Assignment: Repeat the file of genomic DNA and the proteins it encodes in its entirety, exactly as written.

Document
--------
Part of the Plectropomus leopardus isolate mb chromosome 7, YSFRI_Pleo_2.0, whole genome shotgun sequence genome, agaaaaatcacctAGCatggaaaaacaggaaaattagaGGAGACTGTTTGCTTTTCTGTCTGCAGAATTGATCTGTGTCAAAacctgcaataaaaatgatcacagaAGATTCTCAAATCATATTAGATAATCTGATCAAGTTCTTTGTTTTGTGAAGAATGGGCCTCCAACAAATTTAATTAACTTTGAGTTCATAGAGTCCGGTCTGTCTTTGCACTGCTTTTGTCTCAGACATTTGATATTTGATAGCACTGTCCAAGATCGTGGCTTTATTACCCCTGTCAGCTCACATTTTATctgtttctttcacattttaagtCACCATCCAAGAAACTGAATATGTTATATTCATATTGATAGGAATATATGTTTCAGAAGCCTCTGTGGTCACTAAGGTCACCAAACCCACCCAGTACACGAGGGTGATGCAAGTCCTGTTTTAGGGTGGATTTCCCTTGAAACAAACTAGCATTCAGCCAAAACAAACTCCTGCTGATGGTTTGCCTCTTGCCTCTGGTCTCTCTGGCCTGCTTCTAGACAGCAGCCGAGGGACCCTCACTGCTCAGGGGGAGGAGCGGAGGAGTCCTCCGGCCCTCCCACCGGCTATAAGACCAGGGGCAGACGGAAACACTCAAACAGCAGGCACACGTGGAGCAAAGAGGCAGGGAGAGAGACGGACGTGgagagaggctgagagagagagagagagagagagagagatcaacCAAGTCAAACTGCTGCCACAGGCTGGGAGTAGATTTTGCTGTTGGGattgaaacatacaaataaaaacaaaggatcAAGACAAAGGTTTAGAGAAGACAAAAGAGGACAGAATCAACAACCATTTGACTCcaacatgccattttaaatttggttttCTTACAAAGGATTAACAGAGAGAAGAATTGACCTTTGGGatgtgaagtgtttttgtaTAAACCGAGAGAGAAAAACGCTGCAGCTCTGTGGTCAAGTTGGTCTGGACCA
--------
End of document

Part of the Plectropomus leopardus isolate mb chromosome 7, YSFRI_Pleo_2.0, whole genome shotgun sequence genome, agaaaaatcacctAGCatggaaaaacaggaaaattagaGGAGACTGTTTGCTTTTCTGTCTGCAGAATTGATCTGTGTCAAAacctgcaataaaaatgatcacagaAGATTCTCAAATCATATTAGATAATCTGATCAAGTTCTTTGTTTTGTGAAGAATGGGCCTCCAACAAATTTAATTAACTTTGAGTTCATAGAGTCCGGTCTGTCTTTGCACTGCTTTTGTCTCAGACATTTGATATTTGATAGCACTGTCCAAGATCGTGGCTTTATTACCCCTGTCAGCTCACATTTTATctgtttctttcacattttaagtCACCATCCAAGAAACTGAATATGTTATATTCATATTGATAGGAATATATGTTTCAGAAGCCTCTGTGGTCACTAAGGTCACCAAACCCACCCAGTACACGAGGGTGATGCAAGTCCTGTTTTAGGGTGGATTTCCCTTGAAACAAACTAGCATTCAGCCAAAACAAACTCCTGCTGATGGTTTGCCTCTTGCCTCTGGTCTCTCTGGCCTGCTTCTAGACAGCAGCCGAGGGACCCTCACTGCTCAGGGGGAGGAGCGGAGGAGTCCTCCGGCCCTCCCACCGGCTATAAGACCAGGGGCAGACGGAAACACTCAAACAGCAGGCACACGTGGAGCAAAGAGGCAGGGAGAGAGACGGACGTGgagagaggctgagagagagagagagagagagagagagatcaacCAAGTCAAACTGCTGCCACAGGCTGGGAGTAGATTTTGCTGTTGGGattgaaacatacaaataaaaacaaaggatcAAGACAAAGGTTTAGAGAAGACAAAAGAGGACAGAATCAACAACCATTTGACTCcaacatgccattttaaatttggttttCTTACAAAGGATTAACAGAGAGAAGAATTGACCTTTGGGatgtgaagtgtttttgtaTAAACCGAGAGAGAAAAACGCTGCAGCTCTGTGGTCAAGTTGGTCTGGACCA